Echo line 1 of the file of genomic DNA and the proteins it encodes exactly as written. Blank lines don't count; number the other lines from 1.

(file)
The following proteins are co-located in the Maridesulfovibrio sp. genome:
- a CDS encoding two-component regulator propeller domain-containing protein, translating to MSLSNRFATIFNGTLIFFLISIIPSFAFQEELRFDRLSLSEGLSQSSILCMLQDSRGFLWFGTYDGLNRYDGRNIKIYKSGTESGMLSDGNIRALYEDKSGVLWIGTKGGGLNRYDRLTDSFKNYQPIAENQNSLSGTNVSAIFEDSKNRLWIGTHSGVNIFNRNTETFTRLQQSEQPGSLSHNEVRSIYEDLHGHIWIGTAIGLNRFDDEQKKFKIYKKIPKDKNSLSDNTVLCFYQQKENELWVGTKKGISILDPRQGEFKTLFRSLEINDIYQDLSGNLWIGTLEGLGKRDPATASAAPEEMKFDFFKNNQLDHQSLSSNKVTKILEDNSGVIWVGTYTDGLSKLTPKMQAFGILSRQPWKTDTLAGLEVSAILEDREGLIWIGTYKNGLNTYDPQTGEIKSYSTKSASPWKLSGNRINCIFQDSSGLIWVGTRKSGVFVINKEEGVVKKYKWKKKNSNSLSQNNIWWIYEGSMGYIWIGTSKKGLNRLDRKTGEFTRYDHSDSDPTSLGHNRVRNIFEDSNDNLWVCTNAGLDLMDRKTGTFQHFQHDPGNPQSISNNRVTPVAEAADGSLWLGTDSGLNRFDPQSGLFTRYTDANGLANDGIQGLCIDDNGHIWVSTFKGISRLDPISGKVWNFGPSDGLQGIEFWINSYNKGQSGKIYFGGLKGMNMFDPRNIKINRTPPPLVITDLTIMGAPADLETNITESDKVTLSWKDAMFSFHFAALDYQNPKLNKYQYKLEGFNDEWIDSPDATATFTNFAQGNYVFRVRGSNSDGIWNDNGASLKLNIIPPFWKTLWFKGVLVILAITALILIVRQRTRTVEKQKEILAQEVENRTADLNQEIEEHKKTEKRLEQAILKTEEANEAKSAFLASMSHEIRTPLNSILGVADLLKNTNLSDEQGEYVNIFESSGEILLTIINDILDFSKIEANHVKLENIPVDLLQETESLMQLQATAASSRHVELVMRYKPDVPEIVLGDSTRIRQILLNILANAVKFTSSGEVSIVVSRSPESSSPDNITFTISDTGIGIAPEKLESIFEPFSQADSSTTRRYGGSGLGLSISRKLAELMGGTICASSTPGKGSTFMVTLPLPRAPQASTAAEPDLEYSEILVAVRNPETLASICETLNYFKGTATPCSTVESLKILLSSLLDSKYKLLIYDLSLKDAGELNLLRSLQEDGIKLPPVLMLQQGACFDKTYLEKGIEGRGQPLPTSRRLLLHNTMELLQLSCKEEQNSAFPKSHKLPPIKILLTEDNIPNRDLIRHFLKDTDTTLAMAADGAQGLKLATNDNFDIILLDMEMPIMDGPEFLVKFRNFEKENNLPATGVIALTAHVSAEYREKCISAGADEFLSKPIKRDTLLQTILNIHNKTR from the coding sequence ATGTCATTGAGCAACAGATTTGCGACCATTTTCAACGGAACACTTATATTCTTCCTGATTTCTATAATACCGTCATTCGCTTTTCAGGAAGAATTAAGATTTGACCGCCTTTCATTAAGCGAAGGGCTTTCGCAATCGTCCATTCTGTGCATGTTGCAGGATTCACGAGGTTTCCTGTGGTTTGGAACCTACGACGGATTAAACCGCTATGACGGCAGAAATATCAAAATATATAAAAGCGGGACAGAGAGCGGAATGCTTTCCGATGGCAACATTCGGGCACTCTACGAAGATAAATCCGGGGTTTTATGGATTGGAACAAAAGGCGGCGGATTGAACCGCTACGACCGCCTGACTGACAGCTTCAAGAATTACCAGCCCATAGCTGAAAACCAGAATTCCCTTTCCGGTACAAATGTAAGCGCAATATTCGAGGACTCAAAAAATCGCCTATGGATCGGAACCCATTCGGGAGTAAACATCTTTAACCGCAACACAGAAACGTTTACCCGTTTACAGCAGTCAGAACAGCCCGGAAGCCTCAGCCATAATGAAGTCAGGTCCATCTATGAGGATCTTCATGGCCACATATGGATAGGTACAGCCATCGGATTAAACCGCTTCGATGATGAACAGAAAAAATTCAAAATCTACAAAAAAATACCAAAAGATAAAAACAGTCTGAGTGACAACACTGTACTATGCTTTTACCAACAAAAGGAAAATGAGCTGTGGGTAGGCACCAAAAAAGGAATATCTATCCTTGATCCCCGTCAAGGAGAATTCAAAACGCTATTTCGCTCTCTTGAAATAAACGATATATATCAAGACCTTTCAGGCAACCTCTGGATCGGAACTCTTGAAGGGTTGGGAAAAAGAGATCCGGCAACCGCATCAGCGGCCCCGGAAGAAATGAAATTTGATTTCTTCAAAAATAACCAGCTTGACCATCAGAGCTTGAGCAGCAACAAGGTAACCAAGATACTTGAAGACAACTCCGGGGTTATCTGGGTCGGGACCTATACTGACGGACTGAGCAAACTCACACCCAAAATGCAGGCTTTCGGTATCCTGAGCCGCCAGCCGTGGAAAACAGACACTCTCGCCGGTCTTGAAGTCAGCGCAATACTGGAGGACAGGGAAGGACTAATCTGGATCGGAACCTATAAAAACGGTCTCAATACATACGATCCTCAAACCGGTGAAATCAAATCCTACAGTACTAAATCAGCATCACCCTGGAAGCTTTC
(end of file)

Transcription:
The following proteins are co-located in the Maridesulfovibrio sp. genome: